Has your child started the transition to solid foods?

When your child makes the change to solid foods, one issue parents need to be aware of is constipation. If your child is faced with this issue, there are 3 simple dietary solutions that can help them get back to normal.

If your child has started the transition to solid foods, this is an exciting stage for many families. With this knowledge, you will be well on your way to a smooth transition into solid foods.

At this new stage in a child's diet, you may notice some potential challenges. They might be picky eaters or have other difficulties eating. One issue that might arise is constipation.

There are many ways that diet can impact constipation. These suggestions can help your child build food tolerance and improve regularity.

Signs of Constipation

Constipation is when someone has difficulty pooping. For children, this can be related to diet.

A child's early diet consists of breast milk or formula, things that soften stool. For this reason, it is uncommon for children to experience constipation before the transition to solid food.

If you notice these symptoms, it could be a sign that your child is constipated.

  • Being very fussy and spitting up more often (infants)
  • Difficulty passing stools or seeming uncomfortable
  • Hard, dry stools
  • Pain when having a bowel movement
  • Belly pain and bloating
  • Large, wide stools
  • Moving their body in different positions

Some children do not go to the bathroom daily, however, if you notice a pattern then they might be constipated. There are diet changes that can be made that will improve these conditions.

Add More Liquids

As mentioned earlier, much of a child's early diet consists of liquids. A lack of liquid may lead to dehydration which can be linked to constipation. Liquids soften stool and help with bowel movement. Not only will drinking more liquids help ease the transition to solid foods, it can also be helpful for children experiencing constipation.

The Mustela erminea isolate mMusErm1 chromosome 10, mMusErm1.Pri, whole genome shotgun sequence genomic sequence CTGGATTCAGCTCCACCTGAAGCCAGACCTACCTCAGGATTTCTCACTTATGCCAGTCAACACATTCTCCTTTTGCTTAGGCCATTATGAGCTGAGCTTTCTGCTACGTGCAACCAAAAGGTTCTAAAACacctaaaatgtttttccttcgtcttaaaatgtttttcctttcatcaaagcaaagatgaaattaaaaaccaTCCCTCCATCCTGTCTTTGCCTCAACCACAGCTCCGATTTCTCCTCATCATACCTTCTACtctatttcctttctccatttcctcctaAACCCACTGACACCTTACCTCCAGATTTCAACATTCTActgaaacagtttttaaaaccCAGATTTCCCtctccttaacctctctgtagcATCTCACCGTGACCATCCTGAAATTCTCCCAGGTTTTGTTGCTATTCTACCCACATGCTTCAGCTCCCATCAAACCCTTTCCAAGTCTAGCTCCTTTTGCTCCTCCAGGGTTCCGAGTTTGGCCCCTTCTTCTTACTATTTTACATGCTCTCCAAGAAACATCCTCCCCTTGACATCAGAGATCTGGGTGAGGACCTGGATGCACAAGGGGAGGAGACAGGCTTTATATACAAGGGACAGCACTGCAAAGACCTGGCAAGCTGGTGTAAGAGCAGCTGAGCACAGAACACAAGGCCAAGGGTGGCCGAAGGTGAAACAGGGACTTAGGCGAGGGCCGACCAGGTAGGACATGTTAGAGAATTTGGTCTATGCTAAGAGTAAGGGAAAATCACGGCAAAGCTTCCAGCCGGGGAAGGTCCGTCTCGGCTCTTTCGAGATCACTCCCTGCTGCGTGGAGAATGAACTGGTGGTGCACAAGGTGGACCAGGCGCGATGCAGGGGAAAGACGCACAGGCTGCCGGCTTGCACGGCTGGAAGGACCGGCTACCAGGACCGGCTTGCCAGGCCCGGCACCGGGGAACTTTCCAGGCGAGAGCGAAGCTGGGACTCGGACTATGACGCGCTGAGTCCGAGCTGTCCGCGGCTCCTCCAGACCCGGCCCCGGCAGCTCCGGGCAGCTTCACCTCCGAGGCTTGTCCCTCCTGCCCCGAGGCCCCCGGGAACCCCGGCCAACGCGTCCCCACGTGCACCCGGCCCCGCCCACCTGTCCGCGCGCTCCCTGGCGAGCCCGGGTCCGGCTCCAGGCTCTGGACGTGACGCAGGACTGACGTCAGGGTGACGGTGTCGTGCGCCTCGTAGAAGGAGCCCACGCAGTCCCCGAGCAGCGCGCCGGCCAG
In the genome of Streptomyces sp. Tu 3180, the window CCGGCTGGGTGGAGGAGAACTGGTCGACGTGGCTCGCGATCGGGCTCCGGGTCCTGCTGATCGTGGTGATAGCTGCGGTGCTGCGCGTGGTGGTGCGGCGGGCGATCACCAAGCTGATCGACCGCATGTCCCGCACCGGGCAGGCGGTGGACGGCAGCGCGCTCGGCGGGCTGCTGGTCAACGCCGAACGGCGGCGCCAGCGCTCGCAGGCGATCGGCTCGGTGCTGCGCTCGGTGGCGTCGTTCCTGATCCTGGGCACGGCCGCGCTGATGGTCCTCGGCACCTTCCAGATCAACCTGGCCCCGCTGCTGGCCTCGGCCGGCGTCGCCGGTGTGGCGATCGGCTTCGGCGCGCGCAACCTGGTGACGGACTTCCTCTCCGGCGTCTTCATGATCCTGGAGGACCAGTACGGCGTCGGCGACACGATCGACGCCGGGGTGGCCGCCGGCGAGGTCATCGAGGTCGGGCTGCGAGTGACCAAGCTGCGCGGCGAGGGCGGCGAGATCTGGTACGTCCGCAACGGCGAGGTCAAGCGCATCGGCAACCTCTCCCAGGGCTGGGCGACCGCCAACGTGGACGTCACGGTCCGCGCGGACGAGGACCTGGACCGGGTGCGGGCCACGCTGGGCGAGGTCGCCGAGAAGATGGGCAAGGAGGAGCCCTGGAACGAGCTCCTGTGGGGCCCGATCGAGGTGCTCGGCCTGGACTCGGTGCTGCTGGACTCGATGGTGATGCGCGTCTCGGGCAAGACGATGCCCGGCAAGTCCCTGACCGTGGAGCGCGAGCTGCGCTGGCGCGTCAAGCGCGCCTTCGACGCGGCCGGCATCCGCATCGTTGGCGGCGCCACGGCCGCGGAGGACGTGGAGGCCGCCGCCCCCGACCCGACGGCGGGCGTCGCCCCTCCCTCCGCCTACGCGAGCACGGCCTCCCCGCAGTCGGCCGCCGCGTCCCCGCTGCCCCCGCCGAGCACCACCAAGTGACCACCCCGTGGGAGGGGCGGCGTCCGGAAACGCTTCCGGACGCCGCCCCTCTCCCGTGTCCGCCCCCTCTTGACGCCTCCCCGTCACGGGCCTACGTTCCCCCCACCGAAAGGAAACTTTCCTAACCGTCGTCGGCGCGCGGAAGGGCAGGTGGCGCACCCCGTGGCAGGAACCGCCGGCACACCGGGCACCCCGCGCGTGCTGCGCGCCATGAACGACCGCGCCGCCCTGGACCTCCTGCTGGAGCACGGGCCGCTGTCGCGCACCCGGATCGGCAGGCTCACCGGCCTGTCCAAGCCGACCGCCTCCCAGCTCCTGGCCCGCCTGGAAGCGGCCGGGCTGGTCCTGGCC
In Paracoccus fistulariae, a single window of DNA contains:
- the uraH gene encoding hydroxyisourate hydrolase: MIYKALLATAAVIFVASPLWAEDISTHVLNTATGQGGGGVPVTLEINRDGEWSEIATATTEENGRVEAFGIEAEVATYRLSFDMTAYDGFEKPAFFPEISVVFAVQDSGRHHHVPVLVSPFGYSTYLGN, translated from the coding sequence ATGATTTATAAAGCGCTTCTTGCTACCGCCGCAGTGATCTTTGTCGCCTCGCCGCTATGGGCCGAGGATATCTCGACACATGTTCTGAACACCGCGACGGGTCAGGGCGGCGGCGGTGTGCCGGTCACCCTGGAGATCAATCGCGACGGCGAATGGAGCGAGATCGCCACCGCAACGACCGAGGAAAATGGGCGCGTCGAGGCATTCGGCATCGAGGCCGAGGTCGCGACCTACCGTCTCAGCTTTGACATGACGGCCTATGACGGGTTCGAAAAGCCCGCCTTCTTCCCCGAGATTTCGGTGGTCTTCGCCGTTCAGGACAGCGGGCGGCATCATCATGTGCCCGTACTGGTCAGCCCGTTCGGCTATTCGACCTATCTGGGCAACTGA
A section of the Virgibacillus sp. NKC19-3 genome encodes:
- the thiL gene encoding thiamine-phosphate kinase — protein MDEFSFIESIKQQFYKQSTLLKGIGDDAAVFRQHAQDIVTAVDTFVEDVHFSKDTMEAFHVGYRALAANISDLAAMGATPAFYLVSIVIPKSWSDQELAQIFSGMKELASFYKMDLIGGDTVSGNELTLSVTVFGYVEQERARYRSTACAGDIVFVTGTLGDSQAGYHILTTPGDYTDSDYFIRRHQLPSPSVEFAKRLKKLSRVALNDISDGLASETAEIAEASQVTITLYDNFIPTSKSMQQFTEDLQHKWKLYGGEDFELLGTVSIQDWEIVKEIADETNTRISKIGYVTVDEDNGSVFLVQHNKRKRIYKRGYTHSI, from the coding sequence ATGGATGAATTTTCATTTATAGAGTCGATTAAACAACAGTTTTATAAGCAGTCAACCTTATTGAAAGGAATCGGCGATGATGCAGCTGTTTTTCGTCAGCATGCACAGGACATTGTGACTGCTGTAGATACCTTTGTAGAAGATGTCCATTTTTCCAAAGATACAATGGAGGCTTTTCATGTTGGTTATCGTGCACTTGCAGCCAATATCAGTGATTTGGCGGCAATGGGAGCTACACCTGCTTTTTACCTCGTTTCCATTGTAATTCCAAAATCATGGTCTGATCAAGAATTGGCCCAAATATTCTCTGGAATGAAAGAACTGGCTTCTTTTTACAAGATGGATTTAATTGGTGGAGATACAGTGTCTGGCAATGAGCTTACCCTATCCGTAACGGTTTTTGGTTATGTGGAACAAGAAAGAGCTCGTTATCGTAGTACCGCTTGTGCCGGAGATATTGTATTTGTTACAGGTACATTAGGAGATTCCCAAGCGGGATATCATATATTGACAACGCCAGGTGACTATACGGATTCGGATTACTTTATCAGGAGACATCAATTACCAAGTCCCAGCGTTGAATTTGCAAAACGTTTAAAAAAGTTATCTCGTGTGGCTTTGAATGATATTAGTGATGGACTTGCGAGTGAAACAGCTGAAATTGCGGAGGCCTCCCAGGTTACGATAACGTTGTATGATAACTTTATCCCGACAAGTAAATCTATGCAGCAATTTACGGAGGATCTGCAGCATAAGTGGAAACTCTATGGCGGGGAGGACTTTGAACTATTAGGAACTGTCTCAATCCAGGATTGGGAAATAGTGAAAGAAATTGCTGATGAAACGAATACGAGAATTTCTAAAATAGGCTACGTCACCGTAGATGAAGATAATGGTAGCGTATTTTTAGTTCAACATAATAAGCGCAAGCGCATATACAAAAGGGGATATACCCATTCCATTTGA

For children under 6 months, breast milk and formula are recommended. After 6 months, diluted fruit juices become another alternative. Some examples are:

  • Prune juice
  • Apple-prune juice
  • Grape juice

Adding more liquid to your child's diet is one potential solution to constipation. Within days, there should be progress. If problems continue, be sure to seek medical advice.

Solid Foods High in Fiber

Foods that are low in fiber tend to bind your stool. Although this is great for treating diarrhea, this is a problem for people experiencing constipation. When experiencing constipation, it is important to limit low fiber foods such as:

  • Eggs
  • Dairy
  • Canned or cooked fruit with no skin or seeds
  • Ripe bananas, melons, and peaches without skin
  • Applesauce
  • White breads
  • Saltine crackers

Instead, focus on a high fiber diet. Foods that are high in fiber increase bowel movement and soften stool. Many fruits and vegetables contain high amounts of fiber. Some of the best foods for relieving constipation include:

  • Prunes
  • Beans
  • Green Peas
  • Apricots
  • Oatmeal
  • Pears
  • Broccoli
  • Sweet Potatoes

Maintaining a diet high in fiber will relieve constipation and help prevent it in the future.

Puree Meals

The final option is to puree your child's meals. In many ways, this is a happy-medium between the other options mentioned. This makes it easier for children who are transitioning to solid foods by providing an alternative. Use the food suggestions listed with high fiber in your puree for the same effects.

To combat constipation, start with your child's diet and nutrition. Make sure to add liquid, incorporate foods high in fiber, and puree food when necessary. Using these suggestions, you will notice progress towards healthy bowel movement.

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All health-related content on this website is for informational purposes only and does not create a doctor-patient relationship. Always seek the advice of your own pediatrician in connection with any questions regarding your baby’s health.

These statements have not been evaluated by the Food and Drug Administration. Products are not intended to diagnose, treat, cure or prevent any disease.  If your infant has severe eczema, check with your infant’s healthcare provider before feeding foods containing ground peanuts.